Virgin Suicides

“In The Virgin Suicides by Jeffrey Eugenides, observation and investigation of life through physical facets prove inadequate in determining reality.  As the narrators are forced to discover, infatuation-driven scrutiny leads to a flawed account of truth.  The acquainted Lisbon sisters are found to be complete strangers, as visual depiction proves superficial in a world of personal contemplation and secretive being.  Unable to sound the lives of the analyzed subjects, the obsessed narrators must fathom the sisters clandestine existence via insufficient means of voyeurism. _x000D_
From the novels onset, it becomes apparent of the narrators distant but dissecting observation.  It is immediately interpreted that the boys had developed a keen interest in the Lisbon sisters.  We had a lot of time to watch them the five glittering daughters in their homemade dresses, all lace and ruffle, bursting with their fructifying flesh (Eugenides, p. 8).  Detailed annotations exhibit the narrators deep adoration for their appealing neighbors.  The Lisbon isolation and authoritative oppression appears to be a source of intrigue for the boys; resulting in a fascination and desire to discern their enigmatic veracity._x000D_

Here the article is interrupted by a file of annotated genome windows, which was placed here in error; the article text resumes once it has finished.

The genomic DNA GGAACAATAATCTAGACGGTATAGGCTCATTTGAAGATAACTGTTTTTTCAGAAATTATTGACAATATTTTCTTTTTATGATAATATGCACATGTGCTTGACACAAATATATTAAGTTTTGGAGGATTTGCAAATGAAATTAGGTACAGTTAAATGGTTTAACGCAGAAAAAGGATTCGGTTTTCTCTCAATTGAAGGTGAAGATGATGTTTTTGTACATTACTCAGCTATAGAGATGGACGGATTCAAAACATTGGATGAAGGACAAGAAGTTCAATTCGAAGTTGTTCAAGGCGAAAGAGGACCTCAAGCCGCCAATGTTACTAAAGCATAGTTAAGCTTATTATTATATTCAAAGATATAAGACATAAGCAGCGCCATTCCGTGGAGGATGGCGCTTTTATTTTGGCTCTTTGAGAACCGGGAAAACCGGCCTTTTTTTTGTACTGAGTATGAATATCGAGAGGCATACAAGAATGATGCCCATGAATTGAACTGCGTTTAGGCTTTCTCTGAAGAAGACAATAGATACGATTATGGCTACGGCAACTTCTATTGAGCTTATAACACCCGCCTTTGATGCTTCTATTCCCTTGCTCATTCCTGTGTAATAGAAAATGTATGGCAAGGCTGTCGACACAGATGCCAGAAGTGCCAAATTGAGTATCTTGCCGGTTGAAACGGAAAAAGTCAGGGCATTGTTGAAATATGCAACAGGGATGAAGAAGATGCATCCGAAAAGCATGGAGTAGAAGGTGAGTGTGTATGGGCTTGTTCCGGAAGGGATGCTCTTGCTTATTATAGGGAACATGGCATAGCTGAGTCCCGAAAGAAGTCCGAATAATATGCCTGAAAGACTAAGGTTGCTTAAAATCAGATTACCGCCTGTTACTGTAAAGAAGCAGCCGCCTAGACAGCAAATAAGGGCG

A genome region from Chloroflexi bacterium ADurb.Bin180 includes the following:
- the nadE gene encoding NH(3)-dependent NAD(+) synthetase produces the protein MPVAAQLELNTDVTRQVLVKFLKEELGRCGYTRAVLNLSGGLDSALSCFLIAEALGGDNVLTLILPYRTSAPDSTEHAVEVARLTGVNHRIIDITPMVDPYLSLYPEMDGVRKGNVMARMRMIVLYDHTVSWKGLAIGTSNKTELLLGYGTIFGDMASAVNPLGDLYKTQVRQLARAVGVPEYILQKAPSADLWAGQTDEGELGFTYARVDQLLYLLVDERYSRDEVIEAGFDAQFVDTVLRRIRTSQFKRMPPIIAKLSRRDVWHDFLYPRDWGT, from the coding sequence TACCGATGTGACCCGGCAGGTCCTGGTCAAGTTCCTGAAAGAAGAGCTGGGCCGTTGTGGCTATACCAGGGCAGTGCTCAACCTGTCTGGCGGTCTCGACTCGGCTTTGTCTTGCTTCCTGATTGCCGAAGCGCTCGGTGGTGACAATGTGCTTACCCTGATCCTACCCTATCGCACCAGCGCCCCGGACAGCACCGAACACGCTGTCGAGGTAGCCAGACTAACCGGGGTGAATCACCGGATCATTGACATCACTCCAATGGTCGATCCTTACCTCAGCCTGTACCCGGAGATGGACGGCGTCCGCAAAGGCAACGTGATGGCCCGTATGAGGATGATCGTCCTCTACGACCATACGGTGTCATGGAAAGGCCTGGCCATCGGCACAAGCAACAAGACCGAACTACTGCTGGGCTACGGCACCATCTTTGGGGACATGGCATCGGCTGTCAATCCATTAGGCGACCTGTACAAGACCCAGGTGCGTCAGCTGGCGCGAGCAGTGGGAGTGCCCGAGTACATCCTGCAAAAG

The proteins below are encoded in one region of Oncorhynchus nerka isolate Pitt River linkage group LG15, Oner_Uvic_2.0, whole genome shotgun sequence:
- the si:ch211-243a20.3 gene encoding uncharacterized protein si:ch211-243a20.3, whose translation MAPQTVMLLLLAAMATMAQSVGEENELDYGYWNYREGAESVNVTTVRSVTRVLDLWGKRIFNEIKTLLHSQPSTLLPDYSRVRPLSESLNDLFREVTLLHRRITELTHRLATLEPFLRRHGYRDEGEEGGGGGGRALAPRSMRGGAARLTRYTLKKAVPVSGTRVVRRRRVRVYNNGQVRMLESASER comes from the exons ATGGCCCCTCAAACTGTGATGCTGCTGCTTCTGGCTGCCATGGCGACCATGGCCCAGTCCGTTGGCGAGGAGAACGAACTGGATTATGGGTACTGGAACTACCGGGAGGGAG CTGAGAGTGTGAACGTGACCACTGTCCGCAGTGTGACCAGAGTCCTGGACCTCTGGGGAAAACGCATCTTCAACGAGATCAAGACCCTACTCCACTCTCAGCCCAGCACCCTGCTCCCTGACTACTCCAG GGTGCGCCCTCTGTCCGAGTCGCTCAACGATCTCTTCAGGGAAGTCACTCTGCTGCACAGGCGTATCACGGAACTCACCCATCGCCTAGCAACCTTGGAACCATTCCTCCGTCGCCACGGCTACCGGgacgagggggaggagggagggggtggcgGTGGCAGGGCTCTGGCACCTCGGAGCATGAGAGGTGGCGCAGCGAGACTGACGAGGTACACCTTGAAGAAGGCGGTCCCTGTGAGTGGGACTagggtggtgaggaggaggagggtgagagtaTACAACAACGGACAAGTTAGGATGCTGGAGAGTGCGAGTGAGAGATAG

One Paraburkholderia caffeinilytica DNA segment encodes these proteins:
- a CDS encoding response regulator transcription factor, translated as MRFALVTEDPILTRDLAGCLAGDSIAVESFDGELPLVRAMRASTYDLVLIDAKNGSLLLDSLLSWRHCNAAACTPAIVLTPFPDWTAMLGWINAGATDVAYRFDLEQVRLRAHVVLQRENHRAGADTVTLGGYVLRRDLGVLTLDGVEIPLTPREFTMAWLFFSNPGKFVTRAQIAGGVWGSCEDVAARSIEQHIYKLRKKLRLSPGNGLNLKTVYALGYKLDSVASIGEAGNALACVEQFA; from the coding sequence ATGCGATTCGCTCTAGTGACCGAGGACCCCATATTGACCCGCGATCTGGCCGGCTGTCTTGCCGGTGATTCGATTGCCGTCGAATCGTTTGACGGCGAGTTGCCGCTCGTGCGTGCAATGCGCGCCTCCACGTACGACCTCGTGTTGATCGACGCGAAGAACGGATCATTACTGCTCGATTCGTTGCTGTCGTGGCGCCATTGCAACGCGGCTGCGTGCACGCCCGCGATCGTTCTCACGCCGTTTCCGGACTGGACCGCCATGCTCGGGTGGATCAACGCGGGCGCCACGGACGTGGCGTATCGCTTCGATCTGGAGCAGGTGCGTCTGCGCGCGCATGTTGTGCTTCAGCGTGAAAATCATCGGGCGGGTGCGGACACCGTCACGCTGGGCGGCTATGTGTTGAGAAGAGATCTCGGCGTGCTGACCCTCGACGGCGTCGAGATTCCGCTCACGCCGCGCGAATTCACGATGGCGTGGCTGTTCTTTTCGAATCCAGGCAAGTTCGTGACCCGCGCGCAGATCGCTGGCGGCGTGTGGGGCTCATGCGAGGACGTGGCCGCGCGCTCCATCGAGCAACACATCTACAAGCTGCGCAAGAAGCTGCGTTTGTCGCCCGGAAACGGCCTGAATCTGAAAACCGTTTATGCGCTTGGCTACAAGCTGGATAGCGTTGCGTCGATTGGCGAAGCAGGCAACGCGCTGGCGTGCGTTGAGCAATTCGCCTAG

Following Cecilias suicide, the boys use means of behavioral analysis and physical inquiry to gain insight on the thoughts of the remaining sisters.   _x000D_
Added to their loveliness was a new mysterious suffering, perfectly silent, visible in the blue puffiness beneath their eyes or the way they would sometimes stop mid-stride, look down, and shake their heads as though disagreeing with life.  Grief made them wander. (p.52)_x000D_
They study and interpret every observable detail of the girls lives, making assumptions about their personal reflections and emotions without auditory confirmation.  Never do they approach the questioned subjects for inquiry, as supposition becomes a sole means of distinguishing their identi… “